Pic: The image is promotional art for a movie called Black Mountain Side (2014), about a group of Canadian archaeologists working in remote Canadian mountains. Obviously things go wrong. You can read my Twitter review of it here
**This call for papers was originally written for the 53rd Annual Canadian Archaeological Association Conference, which was scheduled to take place in Edmonton in May, 2021. However, due to the on-going COVID-19 pandemic, the CAA announced that they were postponing the in-person Edmonton conference for a future year and have instead planned a virtual conference for 2021. I have decided to re-issue my call for papers for the new virtual format, which hopefully will also enable more people to participate! Keep your eyes on this space for the official abstract submission link when it becomes available, and if you have any questions do not hesitate to reach out and ask!**
As you may (or may not) be aware, the next annual Canadian Archaeological Association conference is coming up and will be here before you know it. The conference has had to switch to a virtual format for 2021 and just put out their call for session proposals. I’m not sure when the actual conference dates are planned for, but I suspect it will still be for early May (the original dates were around May 6th). I’m planning on proposing the following session, and as such I’m already looking for interested presenters to join me! My goal is to not only have an educational session examining the relationships between archaeology and popular culture, but to have a lot of fun at the same time. Because there’s no reason we can’t be smiling and laughing while we’re learning. Take a look below at the session I’ve proposed, and if you’re interested in presenting a paper or a poster please get in touch with me!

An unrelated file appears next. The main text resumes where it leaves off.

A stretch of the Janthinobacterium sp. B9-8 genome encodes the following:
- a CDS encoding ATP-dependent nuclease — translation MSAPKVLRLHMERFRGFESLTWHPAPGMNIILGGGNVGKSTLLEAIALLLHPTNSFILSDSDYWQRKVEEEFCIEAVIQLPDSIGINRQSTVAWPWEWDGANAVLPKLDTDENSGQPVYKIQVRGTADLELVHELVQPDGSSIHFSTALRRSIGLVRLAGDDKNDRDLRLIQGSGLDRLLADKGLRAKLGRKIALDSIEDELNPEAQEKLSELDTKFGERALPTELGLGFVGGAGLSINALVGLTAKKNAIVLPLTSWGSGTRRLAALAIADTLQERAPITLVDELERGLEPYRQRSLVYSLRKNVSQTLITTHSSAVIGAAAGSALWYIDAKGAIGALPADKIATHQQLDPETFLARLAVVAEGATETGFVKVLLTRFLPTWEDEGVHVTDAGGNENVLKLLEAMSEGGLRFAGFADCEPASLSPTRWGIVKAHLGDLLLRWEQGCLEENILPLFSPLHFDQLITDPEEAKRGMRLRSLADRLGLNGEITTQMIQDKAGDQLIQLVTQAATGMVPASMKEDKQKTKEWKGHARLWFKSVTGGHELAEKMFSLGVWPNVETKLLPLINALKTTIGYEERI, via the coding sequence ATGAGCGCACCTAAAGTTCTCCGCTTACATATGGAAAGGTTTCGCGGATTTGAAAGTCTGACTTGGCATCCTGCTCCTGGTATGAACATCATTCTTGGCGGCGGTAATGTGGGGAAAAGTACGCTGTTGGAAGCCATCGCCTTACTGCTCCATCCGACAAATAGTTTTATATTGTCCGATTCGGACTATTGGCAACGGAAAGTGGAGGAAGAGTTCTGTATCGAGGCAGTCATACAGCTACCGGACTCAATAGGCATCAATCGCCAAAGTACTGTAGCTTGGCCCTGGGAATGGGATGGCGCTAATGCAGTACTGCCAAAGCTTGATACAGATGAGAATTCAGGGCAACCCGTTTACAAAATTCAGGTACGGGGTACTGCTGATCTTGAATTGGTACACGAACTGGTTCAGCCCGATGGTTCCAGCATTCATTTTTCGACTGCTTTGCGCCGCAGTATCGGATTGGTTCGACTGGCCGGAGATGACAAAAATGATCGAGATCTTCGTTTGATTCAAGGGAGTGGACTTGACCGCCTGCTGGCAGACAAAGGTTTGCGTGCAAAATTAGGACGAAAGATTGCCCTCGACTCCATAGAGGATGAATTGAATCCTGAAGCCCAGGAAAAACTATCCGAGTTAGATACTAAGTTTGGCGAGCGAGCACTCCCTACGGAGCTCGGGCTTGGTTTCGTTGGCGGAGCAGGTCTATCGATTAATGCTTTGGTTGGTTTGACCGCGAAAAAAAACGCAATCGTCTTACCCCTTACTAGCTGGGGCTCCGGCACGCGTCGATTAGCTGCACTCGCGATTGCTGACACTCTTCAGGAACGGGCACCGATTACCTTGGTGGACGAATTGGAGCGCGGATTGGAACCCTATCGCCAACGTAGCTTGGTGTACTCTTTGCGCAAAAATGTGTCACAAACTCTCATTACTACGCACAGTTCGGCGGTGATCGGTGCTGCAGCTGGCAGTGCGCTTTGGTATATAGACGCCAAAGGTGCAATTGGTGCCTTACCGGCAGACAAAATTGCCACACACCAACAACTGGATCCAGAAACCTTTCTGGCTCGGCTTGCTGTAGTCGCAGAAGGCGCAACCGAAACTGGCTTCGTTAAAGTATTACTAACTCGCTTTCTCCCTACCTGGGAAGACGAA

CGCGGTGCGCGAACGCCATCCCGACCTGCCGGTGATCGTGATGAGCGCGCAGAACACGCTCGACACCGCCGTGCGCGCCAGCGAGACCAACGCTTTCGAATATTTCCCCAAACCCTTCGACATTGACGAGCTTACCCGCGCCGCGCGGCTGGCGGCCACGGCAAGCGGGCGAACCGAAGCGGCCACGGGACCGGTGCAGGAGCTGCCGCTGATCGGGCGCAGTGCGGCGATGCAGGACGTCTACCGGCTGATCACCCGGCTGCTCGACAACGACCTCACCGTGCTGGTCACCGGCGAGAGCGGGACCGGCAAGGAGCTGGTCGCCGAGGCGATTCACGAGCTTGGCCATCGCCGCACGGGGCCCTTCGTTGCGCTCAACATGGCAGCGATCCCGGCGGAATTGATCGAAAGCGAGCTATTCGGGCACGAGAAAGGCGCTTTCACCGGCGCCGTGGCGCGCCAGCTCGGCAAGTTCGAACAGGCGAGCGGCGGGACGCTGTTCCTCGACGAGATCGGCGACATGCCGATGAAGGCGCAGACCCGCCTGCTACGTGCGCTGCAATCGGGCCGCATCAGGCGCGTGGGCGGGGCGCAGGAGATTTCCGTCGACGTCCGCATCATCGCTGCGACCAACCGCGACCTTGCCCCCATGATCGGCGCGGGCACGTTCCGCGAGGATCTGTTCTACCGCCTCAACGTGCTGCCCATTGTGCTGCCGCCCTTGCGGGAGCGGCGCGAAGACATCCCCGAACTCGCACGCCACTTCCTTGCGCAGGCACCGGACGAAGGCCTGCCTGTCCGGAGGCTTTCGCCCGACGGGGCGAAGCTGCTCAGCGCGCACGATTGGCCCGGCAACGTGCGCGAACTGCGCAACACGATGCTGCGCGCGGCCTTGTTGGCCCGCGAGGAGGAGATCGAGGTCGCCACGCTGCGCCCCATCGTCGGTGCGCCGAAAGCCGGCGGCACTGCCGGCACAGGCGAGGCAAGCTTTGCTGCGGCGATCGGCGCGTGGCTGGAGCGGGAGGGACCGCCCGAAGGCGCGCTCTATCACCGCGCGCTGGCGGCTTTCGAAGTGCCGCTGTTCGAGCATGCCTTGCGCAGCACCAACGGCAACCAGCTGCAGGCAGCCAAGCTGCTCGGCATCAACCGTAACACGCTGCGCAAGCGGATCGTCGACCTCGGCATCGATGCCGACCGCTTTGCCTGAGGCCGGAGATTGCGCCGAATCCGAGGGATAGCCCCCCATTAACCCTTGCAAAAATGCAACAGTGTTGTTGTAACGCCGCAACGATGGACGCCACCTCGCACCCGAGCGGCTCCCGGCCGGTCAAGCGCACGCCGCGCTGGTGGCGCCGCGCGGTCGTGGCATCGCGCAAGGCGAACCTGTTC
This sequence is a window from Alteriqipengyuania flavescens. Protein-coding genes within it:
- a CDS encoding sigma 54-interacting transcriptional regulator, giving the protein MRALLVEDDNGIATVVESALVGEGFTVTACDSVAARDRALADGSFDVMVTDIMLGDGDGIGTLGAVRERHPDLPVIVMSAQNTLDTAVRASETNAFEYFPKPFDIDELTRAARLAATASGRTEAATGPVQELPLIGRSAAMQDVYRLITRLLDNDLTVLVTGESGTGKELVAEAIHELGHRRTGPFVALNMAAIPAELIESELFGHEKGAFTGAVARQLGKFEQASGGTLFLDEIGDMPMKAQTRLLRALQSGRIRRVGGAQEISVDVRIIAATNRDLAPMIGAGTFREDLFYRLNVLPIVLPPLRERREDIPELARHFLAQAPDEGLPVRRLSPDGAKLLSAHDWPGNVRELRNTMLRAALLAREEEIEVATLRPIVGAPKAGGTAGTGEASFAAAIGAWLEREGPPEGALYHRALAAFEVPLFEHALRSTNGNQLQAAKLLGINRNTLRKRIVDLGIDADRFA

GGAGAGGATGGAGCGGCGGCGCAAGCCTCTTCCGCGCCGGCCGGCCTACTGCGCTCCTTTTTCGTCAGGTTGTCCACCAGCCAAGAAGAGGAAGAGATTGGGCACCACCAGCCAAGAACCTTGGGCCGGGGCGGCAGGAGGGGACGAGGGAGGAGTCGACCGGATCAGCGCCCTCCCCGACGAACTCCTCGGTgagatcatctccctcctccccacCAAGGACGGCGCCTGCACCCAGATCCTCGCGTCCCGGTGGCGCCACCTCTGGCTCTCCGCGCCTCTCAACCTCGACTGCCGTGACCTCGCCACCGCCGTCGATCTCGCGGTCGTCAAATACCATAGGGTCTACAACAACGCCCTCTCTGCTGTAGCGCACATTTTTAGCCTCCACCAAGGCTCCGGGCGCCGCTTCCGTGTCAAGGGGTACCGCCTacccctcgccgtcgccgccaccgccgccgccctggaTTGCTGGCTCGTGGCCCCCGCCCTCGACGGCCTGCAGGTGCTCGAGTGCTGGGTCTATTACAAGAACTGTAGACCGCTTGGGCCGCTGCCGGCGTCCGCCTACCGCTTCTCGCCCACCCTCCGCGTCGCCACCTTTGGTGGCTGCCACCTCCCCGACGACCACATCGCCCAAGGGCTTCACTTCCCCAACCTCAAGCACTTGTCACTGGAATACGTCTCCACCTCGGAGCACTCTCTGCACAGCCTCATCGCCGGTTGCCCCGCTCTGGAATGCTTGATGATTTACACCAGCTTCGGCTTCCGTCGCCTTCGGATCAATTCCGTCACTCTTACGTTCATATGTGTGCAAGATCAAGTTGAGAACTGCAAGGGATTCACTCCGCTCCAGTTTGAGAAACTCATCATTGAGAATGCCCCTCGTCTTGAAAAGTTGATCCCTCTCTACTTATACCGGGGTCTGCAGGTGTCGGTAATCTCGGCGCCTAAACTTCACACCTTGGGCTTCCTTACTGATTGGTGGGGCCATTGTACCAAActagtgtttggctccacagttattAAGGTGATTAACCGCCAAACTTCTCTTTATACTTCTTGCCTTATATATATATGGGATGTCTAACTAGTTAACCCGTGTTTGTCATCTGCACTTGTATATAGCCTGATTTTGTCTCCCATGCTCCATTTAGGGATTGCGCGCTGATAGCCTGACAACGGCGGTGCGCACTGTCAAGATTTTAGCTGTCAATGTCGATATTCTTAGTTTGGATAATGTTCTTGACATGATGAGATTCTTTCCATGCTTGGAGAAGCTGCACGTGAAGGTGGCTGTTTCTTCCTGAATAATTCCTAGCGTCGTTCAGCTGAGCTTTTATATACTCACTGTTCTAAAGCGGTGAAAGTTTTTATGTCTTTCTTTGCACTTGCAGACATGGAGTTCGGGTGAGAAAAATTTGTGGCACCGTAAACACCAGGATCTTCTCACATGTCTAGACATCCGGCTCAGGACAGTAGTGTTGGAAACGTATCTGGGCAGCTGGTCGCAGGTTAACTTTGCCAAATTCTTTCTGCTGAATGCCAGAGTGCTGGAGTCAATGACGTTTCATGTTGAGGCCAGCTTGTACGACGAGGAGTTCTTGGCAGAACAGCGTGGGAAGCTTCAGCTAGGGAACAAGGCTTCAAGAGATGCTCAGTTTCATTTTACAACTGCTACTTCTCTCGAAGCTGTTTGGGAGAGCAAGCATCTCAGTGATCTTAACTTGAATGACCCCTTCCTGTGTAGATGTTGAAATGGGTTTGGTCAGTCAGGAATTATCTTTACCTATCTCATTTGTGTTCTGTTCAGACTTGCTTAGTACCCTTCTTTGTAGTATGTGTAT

As Above, So Below; Archaeology and Popular Culture
Popular culture reflects public interests, and with the regular appearance of archaeology and archaeologists within all types of popular culture there is no doubting the strong public interest in our field. Popular culture can provide a meeting place for archaeologists and the public. A place where gates are pushed open and ideas and knowledge can be shared. A place where the public can catch a glimpse of the world of archaeology, and where archaeologists can catch a glimpse of how our field is perceived.
This session aims to look at the relationship between archaeology and popular culture. How has archaeology influenced popular culture (e.g. the heavy influence of archaeologist Margaret Murray’s research on H.P. Lovecraft’s story, The Call of Chtulhu)? How has popular culture influenced archaeology (e.g. the role of Indiana Jones in the origin stories of many archaeologists today)? How does the appearance of archaeology in various mediums of popular culture influence public perception of our field (e.g. archaeology within video games like The Sims 4: Jungle, Stardew Valley, and the Tomb Raider franchise)? How can archaeology in popular culture be used to educate the public about our field and the archaeologists within it (e.g. the documentary television show Wild Archaeology)? And what happens when the archaeology being shared with the public is incorrect, misappropriated, and pseudoarchaeological (e.g. television shows like Ancient Aliens and America Unearthed, books like Chariots of the Gods, and comics like Lost City Explorers)?
**The title for this session was inspired not only by the popular fictional archaeology film of the same name, but by the esoteric occult uses of the phrase and the common pop culture tropes of connecting archaeology to the occult
Submit your CAA abstract here (due Feb 28, 2021)